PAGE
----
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The Benefits of Working for Uncle Sam
Want to make sure retirement treats you well? Work for Uncle Sam, and those golden years could have a little added shine. Not only are federal retirement benefits portable, but being the largest employer provides the government excellent leverage in securing benefits for its employees. Take the example of Jane Smith, a fictional but possible example of a former federal employee. After college, Jane was hired by a large federal agency where she gained experience and insight into the workings of the federal government. After eightyears of federal service, she left the federal government with a salary of $73,000 to work for a private-sector company that offered her different opportunities for growth in her chosen field.
Despite her departure, Jane still would have earned the following portable benefits:
. Pension (FERS Basic Benefit): The Federal Employees Retirement System (FERS) provides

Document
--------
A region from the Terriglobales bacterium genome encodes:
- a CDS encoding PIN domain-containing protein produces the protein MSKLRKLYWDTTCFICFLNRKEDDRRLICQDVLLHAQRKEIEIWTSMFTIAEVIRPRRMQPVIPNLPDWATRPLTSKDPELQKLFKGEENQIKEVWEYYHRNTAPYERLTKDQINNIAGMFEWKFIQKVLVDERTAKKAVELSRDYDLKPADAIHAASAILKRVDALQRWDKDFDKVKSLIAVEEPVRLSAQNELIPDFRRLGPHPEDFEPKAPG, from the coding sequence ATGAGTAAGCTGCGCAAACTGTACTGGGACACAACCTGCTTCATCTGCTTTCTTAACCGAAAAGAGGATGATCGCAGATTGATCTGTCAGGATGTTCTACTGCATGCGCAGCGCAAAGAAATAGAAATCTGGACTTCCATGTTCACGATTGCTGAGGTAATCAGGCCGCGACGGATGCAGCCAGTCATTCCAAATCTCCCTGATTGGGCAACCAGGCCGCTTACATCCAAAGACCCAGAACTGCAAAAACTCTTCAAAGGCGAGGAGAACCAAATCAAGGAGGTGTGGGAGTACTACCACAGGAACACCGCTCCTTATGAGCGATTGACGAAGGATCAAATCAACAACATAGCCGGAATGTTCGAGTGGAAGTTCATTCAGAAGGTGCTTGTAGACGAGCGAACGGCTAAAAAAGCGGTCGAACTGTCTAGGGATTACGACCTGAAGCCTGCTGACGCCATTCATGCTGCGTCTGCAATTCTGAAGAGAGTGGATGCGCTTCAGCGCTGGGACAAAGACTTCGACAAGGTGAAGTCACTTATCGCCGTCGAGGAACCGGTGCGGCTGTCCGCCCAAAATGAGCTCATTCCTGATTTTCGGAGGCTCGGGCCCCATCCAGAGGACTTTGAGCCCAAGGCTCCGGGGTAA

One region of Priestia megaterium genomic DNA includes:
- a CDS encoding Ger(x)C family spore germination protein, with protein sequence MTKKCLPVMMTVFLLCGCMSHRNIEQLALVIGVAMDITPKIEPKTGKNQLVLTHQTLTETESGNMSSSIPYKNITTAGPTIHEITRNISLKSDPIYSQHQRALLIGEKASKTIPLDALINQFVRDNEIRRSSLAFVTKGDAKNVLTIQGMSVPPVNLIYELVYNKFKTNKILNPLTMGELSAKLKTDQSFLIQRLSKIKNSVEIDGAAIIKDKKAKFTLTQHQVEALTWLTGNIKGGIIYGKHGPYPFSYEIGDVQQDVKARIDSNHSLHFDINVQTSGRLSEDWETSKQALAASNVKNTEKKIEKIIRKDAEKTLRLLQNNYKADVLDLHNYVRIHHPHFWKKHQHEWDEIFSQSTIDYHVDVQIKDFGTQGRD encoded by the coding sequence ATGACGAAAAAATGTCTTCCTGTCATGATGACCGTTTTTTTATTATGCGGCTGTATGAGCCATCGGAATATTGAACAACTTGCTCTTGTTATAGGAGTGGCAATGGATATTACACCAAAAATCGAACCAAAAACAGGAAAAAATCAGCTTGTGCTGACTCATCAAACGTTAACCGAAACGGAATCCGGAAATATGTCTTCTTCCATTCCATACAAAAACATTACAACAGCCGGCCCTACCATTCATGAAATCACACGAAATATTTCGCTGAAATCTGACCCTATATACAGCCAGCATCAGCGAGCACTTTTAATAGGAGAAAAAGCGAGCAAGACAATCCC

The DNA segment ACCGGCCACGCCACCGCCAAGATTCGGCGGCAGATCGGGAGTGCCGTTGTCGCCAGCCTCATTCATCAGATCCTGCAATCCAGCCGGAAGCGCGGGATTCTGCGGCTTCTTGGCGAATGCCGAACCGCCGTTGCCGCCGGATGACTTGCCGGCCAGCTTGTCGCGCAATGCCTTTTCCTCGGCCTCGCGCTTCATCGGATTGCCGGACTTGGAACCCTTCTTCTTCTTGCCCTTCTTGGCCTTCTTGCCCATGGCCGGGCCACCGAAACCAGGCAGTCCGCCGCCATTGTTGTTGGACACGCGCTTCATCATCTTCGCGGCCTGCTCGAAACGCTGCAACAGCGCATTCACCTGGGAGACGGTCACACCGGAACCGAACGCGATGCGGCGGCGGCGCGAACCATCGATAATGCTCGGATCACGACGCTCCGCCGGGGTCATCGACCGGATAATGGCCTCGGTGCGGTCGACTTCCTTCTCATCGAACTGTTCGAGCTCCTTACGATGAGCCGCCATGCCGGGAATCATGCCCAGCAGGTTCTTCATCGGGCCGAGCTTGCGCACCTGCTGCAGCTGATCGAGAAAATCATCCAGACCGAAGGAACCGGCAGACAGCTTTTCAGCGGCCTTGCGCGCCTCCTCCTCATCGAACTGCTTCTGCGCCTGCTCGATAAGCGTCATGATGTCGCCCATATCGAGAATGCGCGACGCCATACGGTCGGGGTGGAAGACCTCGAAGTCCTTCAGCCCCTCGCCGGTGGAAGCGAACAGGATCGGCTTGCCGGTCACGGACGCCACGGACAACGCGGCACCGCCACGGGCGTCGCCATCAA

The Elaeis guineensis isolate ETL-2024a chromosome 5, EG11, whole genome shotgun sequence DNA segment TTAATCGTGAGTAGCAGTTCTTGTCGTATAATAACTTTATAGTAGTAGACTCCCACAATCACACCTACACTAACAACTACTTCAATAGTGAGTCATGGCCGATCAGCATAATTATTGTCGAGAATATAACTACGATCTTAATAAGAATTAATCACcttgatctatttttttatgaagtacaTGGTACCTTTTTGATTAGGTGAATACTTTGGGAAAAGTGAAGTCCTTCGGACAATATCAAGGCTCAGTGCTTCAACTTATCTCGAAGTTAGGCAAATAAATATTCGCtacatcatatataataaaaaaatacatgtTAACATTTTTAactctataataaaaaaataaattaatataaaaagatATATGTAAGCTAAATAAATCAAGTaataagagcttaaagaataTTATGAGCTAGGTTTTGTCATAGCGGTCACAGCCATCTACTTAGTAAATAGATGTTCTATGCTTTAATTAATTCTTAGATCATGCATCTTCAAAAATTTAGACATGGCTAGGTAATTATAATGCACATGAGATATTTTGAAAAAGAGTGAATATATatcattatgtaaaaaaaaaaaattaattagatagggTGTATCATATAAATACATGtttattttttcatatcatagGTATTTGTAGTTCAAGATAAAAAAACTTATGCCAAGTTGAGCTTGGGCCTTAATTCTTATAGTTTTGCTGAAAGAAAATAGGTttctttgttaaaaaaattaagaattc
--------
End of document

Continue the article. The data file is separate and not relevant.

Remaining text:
a basic defined benefit pension after only five years of creditable civilian service. Eligibility for this benefit and its computation depends on the combination of years of service and age. Many federal employees retire as early as age 55 with lifetime retirement benefits. Jane’s benefit at departure: A lifetime pension of $5,600 per year or $466 per month payable at age 62 with annual cost of living adjustments.
. Retirement Savings (Thrift Savings Plan): The federal government provides an automatic 1 percent contribution to the Thrift Savings Plan (TSP)—the government’s version of a 401k plan—for all federal employees who are covered by the FERS. In addition, the government matches the first 3 percent of employee contributions dollar for dollar, and the fourth and fifth percent get a 50 percent match. Jane’s benefit: $105,000 in retirement savings with a 10 percent payroll contribution. If her investment grew at an average rate of 8 percent for 32 more years, that’s more than a million dollars.
. Social Security: All federal employees covered by FERS are fully covered by Social Security. Government earnings count towards a future Social Security benefit just like private-sector earnings. Jane’s benefit: Social security benefits of $200 per month payable at age 67 or a reduced amount payable at age 62.
. Long-Term Care Insurance: Long-term care insurance is fully portable. Jane’s benefit: She brought it with her to her new employer.
Current Employee Benefits
While employed by the federal government, Jane could have taken